January 09, 2018

Star words to steer by

Mark 1:10-11 In those days Jesus came from Nazareth of Galilee and was baptized by John in the Jordan.  And just as he was coming up out of the water, he saw the heavens torn apart and the Spirit descending like a dove on him.  And a voice came from heaven, “You are my Son, the Beloved; with you I am well pleased.”
The biggest lie that I was ever told was given to me when I was a child by both parents and teachers.  It went like this: "Sticks and stones may break my bones but words will never hurt me".  Try as I might, I could never find a way not to let words hurt, especially those I heard on the playground, words like ‘four eyes, sucker up to bat, or train-track mouth’.  Back in the 60’s and 70’s, no one seemed to think much about bullying except that it was a fact of life and you either got tough or earned the even worse label ‘crybaby’.

Words never hurting was the idea that it wasn’t what others thought of us that counted, but what we thought of ourselves that mattered.  True enough.  But sensitive children don’t know how to distance themselves from the painful words that others throw at them.  In Grade 7 and Grade 10, bullying was so much a part of the culture that it had a whole week dedicated to it, called Initiation Week.  This was supposedly a time of light-hearted high jinks where the oldest kids in the school had the right to treat the younger ones any way they wanted.  I got to clean out a locker, lucky me, but other kids had their hair washed with shaving cream or were told to swallow raw eggs or dress in drag.  Even the teachers had a form of initiation as it was always the unaware first year teachers who got assigned lunchroom duty that week.

Luckily, that has disappeared from the school system for many years, but it still shows the power of words.  There’s a huge difference between labelling something ‘initiation week’ versus ‘institutionalized hazing’.  Words do matter.  We now know that many children struggle with depression and suicidal thoughts even as young as 6 or 7.  Often it is because of the words that are used on them. 

“You are so slow, why are you so stupid”, and my personal challenge, “you’re not good enough.”  These kinds of words haunt us long after we can remember who first said them to us or why.

That’s one of the reasons why the Hebrew scriptures and the Christian writings are so dear.  They recognize the importance of words, so much that our bible starts with God speaking, “let there be light” – the idea that words can be so powerful when spoken by the right person that great things like light and life can be created from chaos.

Mark’s gospel starts with such a great creation.  No Bethlehem, shepherds or wise magi here.  Two men meeting in the wilderness in a profoundly personal initiation ritual.  Not hazing, but a simple and symbolic act of drowning in the Jordan River, the historical boundary for the Hebrew people between the wilderness of Moses and the promised land of King David.  A moment of connection between two men recognizing the importance of God in their lives and their common bond of connection to the Mission of God.  John the Baptizer meets Jesus the Messiah in an encounter so profound that it will change the course of history forever.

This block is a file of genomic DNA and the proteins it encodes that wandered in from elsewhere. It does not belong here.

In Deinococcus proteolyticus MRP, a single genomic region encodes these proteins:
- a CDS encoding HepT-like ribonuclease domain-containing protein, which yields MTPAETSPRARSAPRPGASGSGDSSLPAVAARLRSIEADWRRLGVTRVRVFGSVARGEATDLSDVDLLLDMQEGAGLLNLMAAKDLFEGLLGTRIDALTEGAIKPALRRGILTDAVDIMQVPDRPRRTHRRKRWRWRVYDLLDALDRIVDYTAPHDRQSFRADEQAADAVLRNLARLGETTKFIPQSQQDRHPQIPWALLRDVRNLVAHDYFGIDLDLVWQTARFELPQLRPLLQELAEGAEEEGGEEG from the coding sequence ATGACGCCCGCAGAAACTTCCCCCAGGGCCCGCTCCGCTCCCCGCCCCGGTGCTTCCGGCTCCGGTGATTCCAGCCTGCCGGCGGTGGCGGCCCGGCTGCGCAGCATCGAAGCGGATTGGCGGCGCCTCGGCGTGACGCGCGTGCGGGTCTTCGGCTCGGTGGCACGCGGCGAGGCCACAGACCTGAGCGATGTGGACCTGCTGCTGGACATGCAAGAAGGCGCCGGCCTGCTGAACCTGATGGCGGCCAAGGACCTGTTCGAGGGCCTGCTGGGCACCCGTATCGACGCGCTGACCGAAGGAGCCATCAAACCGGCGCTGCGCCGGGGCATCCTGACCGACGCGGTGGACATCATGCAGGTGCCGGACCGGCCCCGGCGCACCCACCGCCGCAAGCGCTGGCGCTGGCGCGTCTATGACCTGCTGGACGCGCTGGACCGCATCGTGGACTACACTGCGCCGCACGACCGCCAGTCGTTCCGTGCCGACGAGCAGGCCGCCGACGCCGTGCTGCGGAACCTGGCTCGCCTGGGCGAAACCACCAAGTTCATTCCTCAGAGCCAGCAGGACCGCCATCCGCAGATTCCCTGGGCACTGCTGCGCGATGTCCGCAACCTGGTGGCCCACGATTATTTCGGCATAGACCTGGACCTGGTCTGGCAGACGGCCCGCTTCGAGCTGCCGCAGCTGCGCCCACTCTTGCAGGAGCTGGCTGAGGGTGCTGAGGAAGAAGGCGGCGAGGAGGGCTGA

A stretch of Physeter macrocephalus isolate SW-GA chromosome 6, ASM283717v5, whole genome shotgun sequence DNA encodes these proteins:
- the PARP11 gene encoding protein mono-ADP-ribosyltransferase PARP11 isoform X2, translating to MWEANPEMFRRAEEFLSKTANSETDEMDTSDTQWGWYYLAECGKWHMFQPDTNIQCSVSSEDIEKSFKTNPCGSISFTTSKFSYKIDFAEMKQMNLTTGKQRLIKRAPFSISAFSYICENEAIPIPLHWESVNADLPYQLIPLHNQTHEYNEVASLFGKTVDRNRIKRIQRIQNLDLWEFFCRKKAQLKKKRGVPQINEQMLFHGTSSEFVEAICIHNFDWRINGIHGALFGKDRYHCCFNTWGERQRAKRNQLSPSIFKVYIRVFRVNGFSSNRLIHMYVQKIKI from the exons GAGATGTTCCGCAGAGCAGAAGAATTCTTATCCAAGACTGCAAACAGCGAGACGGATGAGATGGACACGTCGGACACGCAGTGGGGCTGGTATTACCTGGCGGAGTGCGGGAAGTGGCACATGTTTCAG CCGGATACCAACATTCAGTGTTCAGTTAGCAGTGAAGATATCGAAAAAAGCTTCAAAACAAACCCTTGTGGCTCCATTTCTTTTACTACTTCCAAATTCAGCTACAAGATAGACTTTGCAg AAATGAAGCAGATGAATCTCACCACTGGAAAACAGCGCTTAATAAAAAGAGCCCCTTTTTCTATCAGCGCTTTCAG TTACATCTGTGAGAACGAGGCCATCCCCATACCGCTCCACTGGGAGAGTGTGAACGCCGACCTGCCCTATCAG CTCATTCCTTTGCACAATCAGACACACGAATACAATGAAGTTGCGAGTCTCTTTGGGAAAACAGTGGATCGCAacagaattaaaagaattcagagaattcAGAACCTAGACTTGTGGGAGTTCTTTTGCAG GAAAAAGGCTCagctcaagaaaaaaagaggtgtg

And when John and Jesus meet in that ritual, something amazing happens.  God tears the sky apart and Jesus hears “This is my beloved Son with whom I am well pleased.”  It is one of the few events that is written about in all four of our Gospels, Matthew, Mark, Luke and John.  It is right up there with the overturning of the Temple, the Crucifixion, and the Easter resurrection.  It was words that the disciples thought worth repeating, and core to the teachings Jesus handed down to his disciples.  God loves us.

That’s bigger than we might think, and certainly something that Christians might take too much for granted. 

The concept of God for most people was something to be afraid of, that would judge and punish and condemn.  Even now I hear that when people say, “oh, I could never come to church, if I did, I would burst into flames,” and they are only half joking.

That’s not the God we see here, and not the God that Jesus and John saw when they read scripture.  God choses special messengers to comfort the poor and help the children of the needy, as it said in our psalm today.  That’s a loving God, not a punishing one.  Yet all too often we still act and think like God is a punisher who speaks angry words to condemn us.

If we believe that God is a bully only interested in punishing us, we will give up on our lives, ourselves and the people around us.  We will justify acting like a bully because we’re just being like God.  And we will struggle with the words that we speak about ourselves deep in our private hearts.  We can be our own worst bullies.

The Globe and Mail this year published a series of articles about mental health and the tremendous toll this puts on Canadians.  One of the things they wrote about was mental health hygiene.  We are great at brushing our teeth and washing our hands, but lousy at cleaning our minds of negative words.

As Christians, we are called on by our scriptures to practise mental hygiene by remembering the generous and loving acts of our God that led us out of slavery into freedom, into relationship with the loving Divine.  Just as Jesus heard the sky tear, this good news should turn our lives upside down.  When we put star words, God’s words, at the center of our minds, we join in that joyful community of saints that know the profound good news, that we are beloved children of God.  May it be so for us all!

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